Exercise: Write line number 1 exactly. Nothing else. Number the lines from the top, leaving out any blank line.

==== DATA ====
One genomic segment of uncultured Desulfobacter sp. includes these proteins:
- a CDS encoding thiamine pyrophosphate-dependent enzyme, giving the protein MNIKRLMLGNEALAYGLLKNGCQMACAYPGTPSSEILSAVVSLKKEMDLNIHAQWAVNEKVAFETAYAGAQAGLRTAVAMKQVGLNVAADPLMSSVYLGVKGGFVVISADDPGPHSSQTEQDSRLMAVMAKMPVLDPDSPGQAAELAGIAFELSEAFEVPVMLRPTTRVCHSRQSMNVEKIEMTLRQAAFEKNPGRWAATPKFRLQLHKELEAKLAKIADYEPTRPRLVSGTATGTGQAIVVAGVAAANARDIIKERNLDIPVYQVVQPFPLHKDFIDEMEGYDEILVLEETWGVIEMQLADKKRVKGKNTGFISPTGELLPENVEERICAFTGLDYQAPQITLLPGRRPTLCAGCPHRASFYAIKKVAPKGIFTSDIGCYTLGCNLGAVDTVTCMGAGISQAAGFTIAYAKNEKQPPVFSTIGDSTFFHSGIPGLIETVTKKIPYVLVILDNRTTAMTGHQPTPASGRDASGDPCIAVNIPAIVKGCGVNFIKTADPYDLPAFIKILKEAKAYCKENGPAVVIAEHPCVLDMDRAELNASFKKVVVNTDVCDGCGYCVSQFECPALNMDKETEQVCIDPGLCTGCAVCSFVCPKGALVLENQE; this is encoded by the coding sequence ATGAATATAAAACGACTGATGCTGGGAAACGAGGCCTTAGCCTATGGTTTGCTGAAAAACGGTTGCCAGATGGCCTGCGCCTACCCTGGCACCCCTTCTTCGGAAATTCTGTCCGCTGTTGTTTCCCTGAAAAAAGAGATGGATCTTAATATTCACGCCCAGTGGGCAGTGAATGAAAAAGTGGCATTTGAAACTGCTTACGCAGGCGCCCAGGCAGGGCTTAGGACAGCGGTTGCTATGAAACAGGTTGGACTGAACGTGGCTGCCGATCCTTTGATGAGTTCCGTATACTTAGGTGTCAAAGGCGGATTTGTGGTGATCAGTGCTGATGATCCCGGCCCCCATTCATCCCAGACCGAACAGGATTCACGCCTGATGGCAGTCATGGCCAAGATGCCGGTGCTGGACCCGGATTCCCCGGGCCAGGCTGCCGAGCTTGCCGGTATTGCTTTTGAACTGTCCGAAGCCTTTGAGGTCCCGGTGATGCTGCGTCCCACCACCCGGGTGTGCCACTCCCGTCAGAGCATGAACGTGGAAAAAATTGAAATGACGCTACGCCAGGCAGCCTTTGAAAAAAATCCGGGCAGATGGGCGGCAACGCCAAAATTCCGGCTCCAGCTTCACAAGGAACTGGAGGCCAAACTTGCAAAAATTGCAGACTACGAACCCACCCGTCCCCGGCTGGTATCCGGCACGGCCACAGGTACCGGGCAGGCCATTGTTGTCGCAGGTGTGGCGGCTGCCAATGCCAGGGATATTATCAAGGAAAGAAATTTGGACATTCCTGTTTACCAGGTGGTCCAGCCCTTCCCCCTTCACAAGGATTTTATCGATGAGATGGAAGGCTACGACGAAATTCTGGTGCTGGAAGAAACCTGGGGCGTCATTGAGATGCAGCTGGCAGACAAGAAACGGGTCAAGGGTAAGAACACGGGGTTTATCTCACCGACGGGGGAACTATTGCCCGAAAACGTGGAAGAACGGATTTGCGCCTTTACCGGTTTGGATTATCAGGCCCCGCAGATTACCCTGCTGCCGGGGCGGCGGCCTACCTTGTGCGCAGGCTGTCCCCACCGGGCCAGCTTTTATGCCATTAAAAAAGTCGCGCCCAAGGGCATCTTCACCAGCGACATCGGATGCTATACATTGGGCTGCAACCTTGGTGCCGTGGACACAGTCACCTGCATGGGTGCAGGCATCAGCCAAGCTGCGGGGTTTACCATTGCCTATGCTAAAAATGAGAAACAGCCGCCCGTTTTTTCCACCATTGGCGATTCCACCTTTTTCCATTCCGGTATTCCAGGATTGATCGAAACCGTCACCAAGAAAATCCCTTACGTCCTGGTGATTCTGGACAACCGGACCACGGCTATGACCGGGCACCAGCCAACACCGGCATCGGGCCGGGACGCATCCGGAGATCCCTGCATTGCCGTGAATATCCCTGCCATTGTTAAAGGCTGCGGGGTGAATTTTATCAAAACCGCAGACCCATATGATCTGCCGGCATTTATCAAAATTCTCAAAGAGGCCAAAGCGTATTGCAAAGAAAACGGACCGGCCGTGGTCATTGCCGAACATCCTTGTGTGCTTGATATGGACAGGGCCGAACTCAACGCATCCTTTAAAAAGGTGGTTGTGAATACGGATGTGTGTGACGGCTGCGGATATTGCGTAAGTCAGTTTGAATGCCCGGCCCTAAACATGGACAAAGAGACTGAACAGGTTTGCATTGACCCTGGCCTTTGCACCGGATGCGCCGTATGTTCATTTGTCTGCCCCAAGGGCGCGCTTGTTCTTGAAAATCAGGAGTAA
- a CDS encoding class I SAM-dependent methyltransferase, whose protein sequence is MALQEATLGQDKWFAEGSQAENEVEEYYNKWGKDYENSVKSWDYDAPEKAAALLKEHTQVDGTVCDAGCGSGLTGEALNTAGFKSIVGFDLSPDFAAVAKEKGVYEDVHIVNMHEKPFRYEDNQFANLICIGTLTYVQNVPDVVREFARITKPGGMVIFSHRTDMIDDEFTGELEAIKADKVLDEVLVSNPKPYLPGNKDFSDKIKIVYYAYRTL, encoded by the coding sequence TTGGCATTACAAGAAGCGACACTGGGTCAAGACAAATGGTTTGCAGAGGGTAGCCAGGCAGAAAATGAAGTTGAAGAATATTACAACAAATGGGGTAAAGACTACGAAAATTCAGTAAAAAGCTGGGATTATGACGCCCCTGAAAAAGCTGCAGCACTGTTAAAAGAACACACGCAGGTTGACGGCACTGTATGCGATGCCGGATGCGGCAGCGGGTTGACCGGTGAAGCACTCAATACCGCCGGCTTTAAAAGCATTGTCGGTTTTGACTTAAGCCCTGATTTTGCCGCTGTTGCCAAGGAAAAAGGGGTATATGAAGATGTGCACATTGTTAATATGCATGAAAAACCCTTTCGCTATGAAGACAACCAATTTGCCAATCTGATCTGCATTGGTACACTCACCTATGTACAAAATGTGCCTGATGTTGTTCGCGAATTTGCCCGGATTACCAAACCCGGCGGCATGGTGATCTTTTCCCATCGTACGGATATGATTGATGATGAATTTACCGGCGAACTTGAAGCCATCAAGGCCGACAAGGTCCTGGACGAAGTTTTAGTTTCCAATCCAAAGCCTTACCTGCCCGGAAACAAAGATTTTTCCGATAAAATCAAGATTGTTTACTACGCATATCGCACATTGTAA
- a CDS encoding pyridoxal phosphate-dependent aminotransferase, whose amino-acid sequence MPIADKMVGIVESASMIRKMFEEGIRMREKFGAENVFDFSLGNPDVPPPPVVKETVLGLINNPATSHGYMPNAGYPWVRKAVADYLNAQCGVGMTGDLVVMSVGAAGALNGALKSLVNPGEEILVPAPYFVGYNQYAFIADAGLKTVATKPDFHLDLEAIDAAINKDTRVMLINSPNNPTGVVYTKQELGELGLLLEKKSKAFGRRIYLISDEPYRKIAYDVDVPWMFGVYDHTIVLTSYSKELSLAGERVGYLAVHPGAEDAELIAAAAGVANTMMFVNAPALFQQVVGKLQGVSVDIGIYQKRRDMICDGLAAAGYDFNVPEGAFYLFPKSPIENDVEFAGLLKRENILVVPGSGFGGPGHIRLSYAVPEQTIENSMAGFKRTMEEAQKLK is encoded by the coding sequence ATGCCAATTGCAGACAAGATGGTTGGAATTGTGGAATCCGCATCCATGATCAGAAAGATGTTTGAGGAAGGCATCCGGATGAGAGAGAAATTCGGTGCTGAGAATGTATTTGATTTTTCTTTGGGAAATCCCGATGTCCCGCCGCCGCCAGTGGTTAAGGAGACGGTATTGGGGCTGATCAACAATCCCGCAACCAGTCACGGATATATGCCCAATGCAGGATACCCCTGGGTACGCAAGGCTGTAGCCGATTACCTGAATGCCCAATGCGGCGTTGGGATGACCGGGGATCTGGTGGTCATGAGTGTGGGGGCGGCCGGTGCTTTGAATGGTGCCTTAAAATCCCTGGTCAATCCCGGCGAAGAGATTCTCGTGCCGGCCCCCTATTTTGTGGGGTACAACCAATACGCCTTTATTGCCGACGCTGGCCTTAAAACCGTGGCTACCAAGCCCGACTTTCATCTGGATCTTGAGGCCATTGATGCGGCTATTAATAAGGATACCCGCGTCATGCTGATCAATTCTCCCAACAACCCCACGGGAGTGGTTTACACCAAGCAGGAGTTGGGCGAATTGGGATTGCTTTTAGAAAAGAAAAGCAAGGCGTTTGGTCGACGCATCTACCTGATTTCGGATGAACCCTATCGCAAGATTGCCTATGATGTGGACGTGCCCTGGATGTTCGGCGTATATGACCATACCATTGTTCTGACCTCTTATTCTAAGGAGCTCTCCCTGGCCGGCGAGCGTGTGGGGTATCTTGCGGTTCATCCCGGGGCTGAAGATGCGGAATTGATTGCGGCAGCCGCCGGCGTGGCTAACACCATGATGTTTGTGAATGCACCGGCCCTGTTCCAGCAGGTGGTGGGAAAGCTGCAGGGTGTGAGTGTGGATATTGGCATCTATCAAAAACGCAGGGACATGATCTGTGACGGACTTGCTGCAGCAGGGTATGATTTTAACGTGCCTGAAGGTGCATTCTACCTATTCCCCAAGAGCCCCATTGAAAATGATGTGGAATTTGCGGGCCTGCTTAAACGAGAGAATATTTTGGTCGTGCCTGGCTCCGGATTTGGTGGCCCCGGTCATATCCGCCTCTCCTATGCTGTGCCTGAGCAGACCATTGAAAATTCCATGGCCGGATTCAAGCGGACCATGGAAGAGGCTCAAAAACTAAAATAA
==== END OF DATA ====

One genomic segment of uncultured Desulfobacter sp. includes these proteins: